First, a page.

The Wall of Separation is off today for the holiday. We'll be back tomorrow. See you then.
Right-wing Web sites have been all atwitter about the Alliance Defense Fund's "Pulpit Freedom Sunday" that took place Sept. 27, hailing it as a bold exercise in nose-thumbing at the Internal Revenue Service.
Prayers and patriotic songs reverberated through the air as I made my way to the Supreme Court yesterday morning. I exchanged a reticent glance with the police officer stationed outside the Library of Congress (just a block away), and he chuckled, as if to read my mind.
"Things are getting crazy over there," he warned, as I dug my notepad from my bag.
"Big case," I responded.
I spent the morning at the Supreme Court attending oral arguments in Salazar v. Buono – a case focusing on a cross on display in the Mojave National Preserve in California.
I'm not going to pretend I understand all of the ins and outs of this complex case because I'm not a lawyer. I rely on AU's legal team to do that. But I did garner a few impressions from the argument.
I understand that people have different views on the issue of health-care reform.
My family and I rely on my health-care plan, and I want to make sure it's there for us. At the same time, I can't accept the fact that so many millions of my fellow citizens are without coverage. I don't see those two concerns as irreconcilable.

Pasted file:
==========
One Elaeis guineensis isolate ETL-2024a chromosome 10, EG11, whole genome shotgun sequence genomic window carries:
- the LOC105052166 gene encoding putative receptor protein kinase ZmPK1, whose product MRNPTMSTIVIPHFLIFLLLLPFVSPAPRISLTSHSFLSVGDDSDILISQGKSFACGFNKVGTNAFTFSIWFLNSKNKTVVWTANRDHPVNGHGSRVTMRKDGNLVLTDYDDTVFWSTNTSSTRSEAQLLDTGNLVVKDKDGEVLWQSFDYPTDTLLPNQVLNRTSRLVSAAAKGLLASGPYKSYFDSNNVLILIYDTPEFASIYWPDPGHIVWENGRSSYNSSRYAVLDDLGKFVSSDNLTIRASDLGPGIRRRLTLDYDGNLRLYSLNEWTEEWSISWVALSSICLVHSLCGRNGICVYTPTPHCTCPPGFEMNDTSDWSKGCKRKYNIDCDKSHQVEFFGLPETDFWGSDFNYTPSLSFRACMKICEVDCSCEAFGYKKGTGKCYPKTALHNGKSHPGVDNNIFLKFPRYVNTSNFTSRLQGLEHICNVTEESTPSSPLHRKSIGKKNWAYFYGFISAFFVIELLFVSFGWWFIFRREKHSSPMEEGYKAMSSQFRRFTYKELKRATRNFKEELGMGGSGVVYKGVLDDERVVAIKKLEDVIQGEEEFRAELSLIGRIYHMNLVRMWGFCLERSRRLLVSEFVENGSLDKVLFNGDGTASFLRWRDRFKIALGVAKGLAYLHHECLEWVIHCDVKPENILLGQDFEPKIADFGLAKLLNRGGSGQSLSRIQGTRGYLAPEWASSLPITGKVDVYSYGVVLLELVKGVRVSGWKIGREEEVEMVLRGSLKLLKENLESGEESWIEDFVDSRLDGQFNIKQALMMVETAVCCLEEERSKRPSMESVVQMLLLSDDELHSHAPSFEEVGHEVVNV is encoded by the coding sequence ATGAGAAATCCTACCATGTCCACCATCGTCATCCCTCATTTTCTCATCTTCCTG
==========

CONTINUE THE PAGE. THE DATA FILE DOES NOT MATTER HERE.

The U.S. Supreme Court is back in session today, which means Justice Sonia Sotomayor has taken her seat on the bench for the first time.
Yesterday morning was another first for the junior justice. She attended the Red Mass at the Cathedral of St. Matthew the Apostle as a VIP guest.
It's Friday, and here's a quick round-up of some stories with church-state overtones that you might have missed:
* Remember the proselytizing cheerleaders in north Georgia? A lot of people are getting worked up over that, and I feel certain that a "fair and balanced" Fox News report isn't far off.
I wrote earlier this week about the increasing religious diversity of America and the rise of "nones" – people who say they belong to no specific religious group.
As the face of American religion changes, it's bound to have implications for public policy. All units of government will need to find ways to include everyone, regardless of what they believe or don't believe about God.
Last night, cheerleaders at Lakeview-Fort Olgethorpe (LFO) High School were more popular than ever.
According the Chattanooga Times Free Press, more than 500 people showed up at a rally outside a Chik-fil-A Restaurant in Fort Olgethorpe, Ga., to support these young women who wanted to display signs with Bible verses at football games.
A new survey about religion in America has the Religious Right all worked up.
Researchers at Trinity College in Hartford noted a sharp rise in the number of Americans who, when asked to state their religious preference, replied "none." According to some polls, this bloc of Americans now accounts for about 15 percent, and Trinity researchers say it may rise to 20 percent by 2030.